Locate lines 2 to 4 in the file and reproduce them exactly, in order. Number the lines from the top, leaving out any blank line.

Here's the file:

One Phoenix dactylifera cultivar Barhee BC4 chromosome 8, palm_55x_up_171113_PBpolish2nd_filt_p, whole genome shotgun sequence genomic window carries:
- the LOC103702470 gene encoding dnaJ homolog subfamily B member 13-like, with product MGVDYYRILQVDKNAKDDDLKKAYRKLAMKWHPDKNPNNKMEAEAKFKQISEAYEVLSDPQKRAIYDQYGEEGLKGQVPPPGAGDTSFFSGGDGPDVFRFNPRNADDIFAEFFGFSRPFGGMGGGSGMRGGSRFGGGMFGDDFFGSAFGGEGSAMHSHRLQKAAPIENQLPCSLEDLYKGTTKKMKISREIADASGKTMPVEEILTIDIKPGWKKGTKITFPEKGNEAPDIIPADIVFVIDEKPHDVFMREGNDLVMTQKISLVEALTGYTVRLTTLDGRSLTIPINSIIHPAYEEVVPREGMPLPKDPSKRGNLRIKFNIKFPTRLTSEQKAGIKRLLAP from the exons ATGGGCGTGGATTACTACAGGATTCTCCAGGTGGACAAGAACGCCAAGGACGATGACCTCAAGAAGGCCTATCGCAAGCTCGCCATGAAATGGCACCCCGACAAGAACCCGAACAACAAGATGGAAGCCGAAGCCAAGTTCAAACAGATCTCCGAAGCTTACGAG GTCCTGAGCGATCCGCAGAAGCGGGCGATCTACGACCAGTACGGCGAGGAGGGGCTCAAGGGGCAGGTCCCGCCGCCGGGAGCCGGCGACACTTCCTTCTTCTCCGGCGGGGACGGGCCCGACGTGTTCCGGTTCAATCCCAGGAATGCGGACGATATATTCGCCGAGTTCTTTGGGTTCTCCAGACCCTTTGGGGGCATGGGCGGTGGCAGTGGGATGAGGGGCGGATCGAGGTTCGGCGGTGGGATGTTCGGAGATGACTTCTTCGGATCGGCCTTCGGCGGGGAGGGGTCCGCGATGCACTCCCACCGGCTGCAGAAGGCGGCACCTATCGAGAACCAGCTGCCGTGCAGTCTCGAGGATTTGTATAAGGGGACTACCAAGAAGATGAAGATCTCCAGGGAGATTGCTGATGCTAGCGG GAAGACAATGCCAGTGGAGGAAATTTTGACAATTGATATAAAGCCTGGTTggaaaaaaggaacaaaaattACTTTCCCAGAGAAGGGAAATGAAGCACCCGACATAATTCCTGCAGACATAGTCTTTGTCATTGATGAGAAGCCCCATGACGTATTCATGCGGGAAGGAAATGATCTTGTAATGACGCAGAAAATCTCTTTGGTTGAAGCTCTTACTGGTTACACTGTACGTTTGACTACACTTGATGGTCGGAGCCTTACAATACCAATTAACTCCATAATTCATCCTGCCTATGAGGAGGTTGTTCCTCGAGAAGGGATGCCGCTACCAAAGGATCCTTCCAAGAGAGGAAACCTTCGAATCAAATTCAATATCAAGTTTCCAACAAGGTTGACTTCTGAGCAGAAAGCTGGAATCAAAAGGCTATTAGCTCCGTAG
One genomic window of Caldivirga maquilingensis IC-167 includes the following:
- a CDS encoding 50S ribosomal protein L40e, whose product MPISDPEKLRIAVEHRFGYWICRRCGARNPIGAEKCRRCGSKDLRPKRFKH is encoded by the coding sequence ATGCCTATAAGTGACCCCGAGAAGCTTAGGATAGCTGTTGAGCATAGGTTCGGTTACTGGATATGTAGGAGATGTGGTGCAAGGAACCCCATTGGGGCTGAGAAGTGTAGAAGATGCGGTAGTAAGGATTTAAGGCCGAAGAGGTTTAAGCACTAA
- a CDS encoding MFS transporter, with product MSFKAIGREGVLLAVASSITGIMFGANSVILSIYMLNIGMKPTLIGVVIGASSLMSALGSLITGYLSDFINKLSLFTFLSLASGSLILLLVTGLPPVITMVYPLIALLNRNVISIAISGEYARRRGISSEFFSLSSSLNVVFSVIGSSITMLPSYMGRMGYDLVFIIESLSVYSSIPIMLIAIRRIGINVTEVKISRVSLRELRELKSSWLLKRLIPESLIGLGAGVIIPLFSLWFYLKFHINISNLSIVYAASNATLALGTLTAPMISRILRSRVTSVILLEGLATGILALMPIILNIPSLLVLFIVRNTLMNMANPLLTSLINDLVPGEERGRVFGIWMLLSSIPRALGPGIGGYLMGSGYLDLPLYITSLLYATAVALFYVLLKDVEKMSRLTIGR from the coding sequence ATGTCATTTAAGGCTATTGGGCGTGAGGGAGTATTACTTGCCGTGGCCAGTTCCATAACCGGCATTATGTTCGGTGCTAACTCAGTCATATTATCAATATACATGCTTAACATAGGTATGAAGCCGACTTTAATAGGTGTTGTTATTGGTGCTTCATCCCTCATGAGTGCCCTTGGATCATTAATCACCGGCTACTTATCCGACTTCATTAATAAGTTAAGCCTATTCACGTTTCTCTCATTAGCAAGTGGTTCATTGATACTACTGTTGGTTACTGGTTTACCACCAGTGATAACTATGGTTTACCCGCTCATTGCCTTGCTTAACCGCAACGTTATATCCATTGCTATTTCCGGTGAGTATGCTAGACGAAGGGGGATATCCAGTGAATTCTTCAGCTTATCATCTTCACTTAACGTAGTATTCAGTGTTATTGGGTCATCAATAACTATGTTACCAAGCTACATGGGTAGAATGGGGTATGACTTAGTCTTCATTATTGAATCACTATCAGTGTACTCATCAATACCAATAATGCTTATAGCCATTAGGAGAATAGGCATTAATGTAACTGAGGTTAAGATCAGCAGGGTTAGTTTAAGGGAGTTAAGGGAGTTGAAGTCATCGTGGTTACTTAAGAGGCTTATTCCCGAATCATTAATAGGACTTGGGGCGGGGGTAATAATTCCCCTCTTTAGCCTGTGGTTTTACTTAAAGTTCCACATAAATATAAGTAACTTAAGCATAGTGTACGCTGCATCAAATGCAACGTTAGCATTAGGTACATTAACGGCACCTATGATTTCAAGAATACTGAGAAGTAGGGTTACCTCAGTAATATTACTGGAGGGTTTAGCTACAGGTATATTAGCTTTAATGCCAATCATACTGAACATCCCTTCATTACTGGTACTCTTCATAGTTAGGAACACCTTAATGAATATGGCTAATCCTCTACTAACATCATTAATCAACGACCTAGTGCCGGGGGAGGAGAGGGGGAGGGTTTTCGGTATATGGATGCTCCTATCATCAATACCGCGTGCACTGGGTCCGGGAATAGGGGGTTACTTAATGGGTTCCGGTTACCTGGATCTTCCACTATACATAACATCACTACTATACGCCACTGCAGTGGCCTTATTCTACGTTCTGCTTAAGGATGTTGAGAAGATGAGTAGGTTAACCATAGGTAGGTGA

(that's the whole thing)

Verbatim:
- the LOC103702470 gene encoding dnaJ homolog subfamily B member 13-like, with product MGVDYYRILQVDKNAKDDDLKKAYRKLAMKWHPDKNPNNKMEAEAKFKQISEAYEVLSDPQKRAIYDQYGEEGLKGQVPPPGAGDTSFFSGGDGPDVFRFNPRNADDIFAEFFGFSRPFGGMGGGSGMRGGSRFGGGMFGDDFFGSAFGGEGSAMHSHRLQKAAPIENQLPCSLEDLYKGTTKKMKISREIADASGKTMPVEEILTIDIKPGWKKGTKITFPEKGNEAPDIIPADIVFVIDEKPHDVFMREGNDLVMTQKISLVEALTGYTVRLTTLDGRSLTIPINSIIHPAYEEVVPREGMPLPKDPSKRGNLRIKFNIKFPTRLTSEQKAGIKRLLAP from the exons ATGGGCGTGGATTACTACAGGATTCTCCAGGTGGACAAGAACGCCAAGGACGATGACCTCAAGAAGGCCTATCGCAAGCTCGCCATGAAATGGCACCCCGACAAGAACCCGAACAACAAGATGGAAGCCGAAGCCAAGTTCAAACAGATCTCCGAAGCTTACGAG GTCCTGAGCGATCCGCAGAAGCGGGCGATCTACGACCAGTACGGCGAGGAGGGGCTCAAGGGGCAGGTCCCGCCGCCGGGAGCCGGCGACACTTCCTTCTTCTCCGGCGGGGACGGGCCCGACGTGTTCCGGTTCAATCCCAGGAATGCGGACGATATATTCGCCGAGTTCTTTGGGTTCTCCAGACCCTTTGGGGGCATGGGCGGTGGCAGTGGGATGAGGGGCGGATCGAGGTTCGGCGGTGGGATGTTCGGAGATGACTTCTTCGGATCGGCCTTCGGCGGGGAGGGGTCCGCGATGCACTCCCACCGGCTGCAGAAGGCGGCACCTATCGAGAACCAGCTGCCGTGCAGTCTCGAGGATTTGTATAAGGGGACTACCAAGAAGATGAAGATCTCCAGGGAGATTGCTGATGCTAGCGG GAAGACAATGCCAGTGGAGGAAATTTTGACAATTGATATAAAGCCTGGTTggaaaaaaggaacaaaaattACTTTCCCAGAGAAGGGAAATGAAGCACCCGACATAATTCCTGCAGACATAGTCTTTGTCATTGATGAGAAGCCCCATGACGTATTCATGCGGGAAGGAAATGATCTTGTAATGACGCAGAAAATCTCTTTGGTTGAAGCTCTTACTGGTTACACTGTACGTTTGACTACACTTGATGGTCGGAGCCTTACAATACCAATTAACTCCATAATTCATCCTGCCTATGAGGAGGTTGTTCCTCGAGAAGGGATGCCGCTACCAAAGGATCCTTCCAAGAGAGGAAACCTTCGAATCAAATTCAATATCAAGTTTCCAACAAGGTTGACTTCTGAGCAGAAAGCTGGAATCAAAAGGCTATTAGCTCCGTAG
One genomic window of Caldivirga maquilingensis IC-167 includes the following:
- a CDS encoding 50S ribosomal protein L40e, whose product MPISDPEKLRIAVEHRFGYWICRRCGARNPIGAEKCRRCGSKDLRPKRFKH is encoded by the coding sequence ATGCCTATAAGTGACCCCGAGAAGCTTAGGATAGCTGTTGAGCATAGGTTCGGTTACTGGATATGTAGGAGATGTGGTGCAAGGAACCCCATTGGGGCTGAGAAGTGTAGAAGATGCGGTAGTAAGGATTTAAGGCCGAAGAGGTTTAAGCACTAA